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Pricetag set at $1.8 million for proposed Lakewalk expansion

The city could expect to spend about $1.8 million to build a paved, multi-use, 10-foot-wide recreation path between 20th Avenue East and 25th Avenue East consistent with the look and feel of the existing Lakewalk, according to Tom Pfeffer, a senior project manager for the city of Duluth’s engineering department.

Those figures include the projected cost of acquiring needed property and easements for the recreational path plus anticipated construction expenses. Pfeffer broke down the project into two parts: including about $1.2 million for a segment running along lakeshore fronting Beacon Point and another $1.8 million for a segment between the Ledges townhome development and the waterfront.

Duluth Mayor Don Ness said he served on the Duluth City Council when plans for the two upscale housing developments, including a Lakewalk extension, first emerged.

Ness said he supported the proposal’s use new taxes generated by the developments to pay the cost of the pathway extension at the time.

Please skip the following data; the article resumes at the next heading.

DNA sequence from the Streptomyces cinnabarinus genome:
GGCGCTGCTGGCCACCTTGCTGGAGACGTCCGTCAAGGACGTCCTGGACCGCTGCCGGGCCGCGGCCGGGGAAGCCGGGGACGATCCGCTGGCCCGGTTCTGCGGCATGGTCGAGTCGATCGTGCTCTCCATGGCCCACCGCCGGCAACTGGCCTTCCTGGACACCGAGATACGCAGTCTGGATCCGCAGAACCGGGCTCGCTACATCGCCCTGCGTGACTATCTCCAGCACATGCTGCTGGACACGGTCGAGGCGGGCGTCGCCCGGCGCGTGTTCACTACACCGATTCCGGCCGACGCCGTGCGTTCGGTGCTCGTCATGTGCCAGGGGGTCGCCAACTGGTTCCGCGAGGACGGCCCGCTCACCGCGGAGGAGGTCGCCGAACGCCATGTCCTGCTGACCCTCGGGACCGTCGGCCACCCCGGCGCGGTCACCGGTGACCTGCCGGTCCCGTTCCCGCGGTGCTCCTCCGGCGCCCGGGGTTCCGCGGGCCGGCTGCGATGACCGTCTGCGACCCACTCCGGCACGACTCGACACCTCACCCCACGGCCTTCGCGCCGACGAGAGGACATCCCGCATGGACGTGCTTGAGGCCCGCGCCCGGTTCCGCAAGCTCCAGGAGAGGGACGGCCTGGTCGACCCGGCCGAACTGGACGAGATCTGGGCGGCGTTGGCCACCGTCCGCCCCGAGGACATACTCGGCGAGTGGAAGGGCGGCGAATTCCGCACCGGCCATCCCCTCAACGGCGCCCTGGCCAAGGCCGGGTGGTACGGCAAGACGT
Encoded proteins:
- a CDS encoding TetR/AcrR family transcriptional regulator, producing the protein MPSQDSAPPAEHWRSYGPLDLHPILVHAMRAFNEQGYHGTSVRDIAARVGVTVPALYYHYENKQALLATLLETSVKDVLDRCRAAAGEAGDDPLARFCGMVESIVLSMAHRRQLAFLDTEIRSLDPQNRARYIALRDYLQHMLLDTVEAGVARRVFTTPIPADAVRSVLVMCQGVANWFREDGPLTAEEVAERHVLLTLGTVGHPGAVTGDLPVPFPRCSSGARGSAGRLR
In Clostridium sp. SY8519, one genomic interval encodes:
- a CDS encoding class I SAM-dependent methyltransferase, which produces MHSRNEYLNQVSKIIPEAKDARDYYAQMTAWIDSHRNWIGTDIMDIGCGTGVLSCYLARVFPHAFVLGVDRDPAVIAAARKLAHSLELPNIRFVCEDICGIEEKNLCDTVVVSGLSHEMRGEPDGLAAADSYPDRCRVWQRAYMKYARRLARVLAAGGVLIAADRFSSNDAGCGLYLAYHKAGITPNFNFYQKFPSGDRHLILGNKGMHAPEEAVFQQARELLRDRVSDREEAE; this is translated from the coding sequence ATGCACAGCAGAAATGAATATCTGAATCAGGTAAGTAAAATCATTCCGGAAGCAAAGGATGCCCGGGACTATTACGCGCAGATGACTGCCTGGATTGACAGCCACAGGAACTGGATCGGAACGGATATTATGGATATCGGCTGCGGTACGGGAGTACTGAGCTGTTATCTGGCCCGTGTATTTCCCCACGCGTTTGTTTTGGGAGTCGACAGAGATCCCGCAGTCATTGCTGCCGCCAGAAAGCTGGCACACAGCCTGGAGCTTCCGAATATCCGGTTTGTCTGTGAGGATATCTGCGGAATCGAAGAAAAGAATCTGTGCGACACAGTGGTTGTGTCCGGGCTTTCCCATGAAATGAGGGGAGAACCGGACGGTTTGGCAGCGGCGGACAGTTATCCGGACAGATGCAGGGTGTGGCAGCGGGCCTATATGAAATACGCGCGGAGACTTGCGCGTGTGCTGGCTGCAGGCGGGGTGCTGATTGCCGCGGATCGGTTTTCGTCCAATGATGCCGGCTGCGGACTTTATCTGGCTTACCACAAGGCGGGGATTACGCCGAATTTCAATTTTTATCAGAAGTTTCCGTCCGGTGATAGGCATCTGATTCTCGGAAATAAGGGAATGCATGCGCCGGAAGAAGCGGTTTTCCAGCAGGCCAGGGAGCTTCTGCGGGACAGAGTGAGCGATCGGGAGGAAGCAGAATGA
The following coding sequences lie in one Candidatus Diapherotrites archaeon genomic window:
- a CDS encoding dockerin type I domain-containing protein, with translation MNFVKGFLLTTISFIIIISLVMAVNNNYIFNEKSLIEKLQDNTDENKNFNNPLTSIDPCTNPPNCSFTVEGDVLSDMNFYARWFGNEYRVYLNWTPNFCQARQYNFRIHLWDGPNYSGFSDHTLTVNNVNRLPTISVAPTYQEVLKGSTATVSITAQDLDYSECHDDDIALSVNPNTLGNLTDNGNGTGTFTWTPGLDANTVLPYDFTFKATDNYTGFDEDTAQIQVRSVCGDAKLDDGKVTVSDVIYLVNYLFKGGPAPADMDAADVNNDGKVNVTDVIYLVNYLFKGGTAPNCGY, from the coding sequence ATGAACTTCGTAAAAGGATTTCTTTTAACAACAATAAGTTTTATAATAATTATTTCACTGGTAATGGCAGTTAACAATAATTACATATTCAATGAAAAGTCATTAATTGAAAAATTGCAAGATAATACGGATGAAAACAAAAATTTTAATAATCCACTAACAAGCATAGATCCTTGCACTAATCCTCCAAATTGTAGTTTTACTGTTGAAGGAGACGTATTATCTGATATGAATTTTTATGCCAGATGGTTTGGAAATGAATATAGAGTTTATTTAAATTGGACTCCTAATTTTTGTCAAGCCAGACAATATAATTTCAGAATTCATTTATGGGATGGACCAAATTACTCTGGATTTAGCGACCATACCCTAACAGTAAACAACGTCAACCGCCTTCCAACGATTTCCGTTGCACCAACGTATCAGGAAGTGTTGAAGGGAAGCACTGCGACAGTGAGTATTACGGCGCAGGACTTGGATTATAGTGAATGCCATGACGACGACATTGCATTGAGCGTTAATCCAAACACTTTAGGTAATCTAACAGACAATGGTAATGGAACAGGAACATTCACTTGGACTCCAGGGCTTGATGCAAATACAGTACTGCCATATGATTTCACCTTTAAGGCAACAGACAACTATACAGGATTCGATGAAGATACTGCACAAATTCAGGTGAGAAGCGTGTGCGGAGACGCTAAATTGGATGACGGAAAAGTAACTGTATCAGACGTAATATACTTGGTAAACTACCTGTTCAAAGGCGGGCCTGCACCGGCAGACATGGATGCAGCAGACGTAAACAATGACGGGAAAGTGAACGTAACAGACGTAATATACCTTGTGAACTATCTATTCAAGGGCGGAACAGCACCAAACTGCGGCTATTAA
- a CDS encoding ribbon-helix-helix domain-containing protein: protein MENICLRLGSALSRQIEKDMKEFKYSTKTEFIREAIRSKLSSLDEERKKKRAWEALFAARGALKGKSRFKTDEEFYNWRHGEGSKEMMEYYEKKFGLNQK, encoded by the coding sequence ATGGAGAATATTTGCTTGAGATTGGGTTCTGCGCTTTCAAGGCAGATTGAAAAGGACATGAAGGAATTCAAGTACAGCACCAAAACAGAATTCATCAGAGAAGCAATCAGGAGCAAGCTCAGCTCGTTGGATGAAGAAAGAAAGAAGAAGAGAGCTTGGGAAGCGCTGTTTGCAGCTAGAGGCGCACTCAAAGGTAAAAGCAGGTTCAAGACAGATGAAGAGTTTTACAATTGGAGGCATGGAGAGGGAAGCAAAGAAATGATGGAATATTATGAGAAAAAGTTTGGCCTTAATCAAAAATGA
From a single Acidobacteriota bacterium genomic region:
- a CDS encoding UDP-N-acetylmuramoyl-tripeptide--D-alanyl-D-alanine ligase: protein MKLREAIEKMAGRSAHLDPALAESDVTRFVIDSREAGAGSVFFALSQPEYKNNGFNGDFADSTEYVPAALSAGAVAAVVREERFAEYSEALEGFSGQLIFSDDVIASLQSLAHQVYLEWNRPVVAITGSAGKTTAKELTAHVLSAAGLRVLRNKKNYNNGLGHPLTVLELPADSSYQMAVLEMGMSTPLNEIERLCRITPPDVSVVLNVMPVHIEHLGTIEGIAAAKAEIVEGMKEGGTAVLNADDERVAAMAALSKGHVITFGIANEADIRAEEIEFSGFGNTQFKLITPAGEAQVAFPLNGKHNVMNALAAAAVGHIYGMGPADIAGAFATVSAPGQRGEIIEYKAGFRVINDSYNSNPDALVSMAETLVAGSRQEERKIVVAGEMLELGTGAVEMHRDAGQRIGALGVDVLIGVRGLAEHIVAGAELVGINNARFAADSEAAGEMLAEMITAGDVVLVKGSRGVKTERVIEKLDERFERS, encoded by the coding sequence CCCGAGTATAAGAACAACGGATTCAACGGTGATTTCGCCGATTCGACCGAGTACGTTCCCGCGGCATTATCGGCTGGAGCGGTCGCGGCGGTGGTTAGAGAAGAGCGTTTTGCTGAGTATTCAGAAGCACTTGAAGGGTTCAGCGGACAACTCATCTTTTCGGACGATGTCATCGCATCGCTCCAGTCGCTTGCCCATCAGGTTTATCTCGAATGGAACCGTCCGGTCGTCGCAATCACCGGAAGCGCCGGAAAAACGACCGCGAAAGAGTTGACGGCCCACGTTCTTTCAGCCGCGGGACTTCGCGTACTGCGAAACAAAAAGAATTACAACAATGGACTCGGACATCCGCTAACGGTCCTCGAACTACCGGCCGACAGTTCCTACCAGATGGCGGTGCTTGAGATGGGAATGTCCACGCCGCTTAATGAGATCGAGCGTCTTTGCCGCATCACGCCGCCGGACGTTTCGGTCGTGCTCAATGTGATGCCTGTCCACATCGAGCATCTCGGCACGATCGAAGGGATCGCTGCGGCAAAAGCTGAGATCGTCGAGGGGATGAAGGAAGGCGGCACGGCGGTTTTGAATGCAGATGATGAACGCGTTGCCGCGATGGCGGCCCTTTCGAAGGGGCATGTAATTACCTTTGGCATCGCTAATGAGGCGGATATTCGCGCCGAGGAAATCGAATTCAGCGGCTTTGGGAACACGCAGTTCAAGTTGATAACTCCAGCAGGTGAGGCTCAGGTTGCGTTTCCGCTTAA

But, when he was elected mayor, Ness found himself thrust into a $6 million budget crisis, resulting from cuts in state aid and financial losses resulting from the city’s poorly secured investments in subprime mortgages at the time. Faced with steep cuts and layoffs, the mayor decided to put the tax revenues from the developments to other uses.

The mayor has supported a cheaper work-around approach to pushing the Lakewalk slightly inland on its path toward Brighton Beach on the east end of town.

Ness said that if the council wishes to make the lakeside route a higher priority, funds will need to be diverted from other city uses or tax revenues will need to be increased.

“We need to recognize the dollars we spend here are dollars that won’t be able to be spent somewhere else,” he said.

“I will respect any decision this council makes, but for me personally, looking at the cost and the two- to three-block stretch of trail next to a good, viable alternative, I think there are better uses for those dollars,” Ness said.

City Councilor Joel Sipress suggested the city also explore the possibility of providing pedestrian public access to the lakeshore property in question as a less expensive option to a multi-use paved trail for bikes and other wheeled vehicles.

Duluth’s Chief Administrative Officer David Montgomery said the city certainly could provide more cost estimates on those kinds of options, if desired.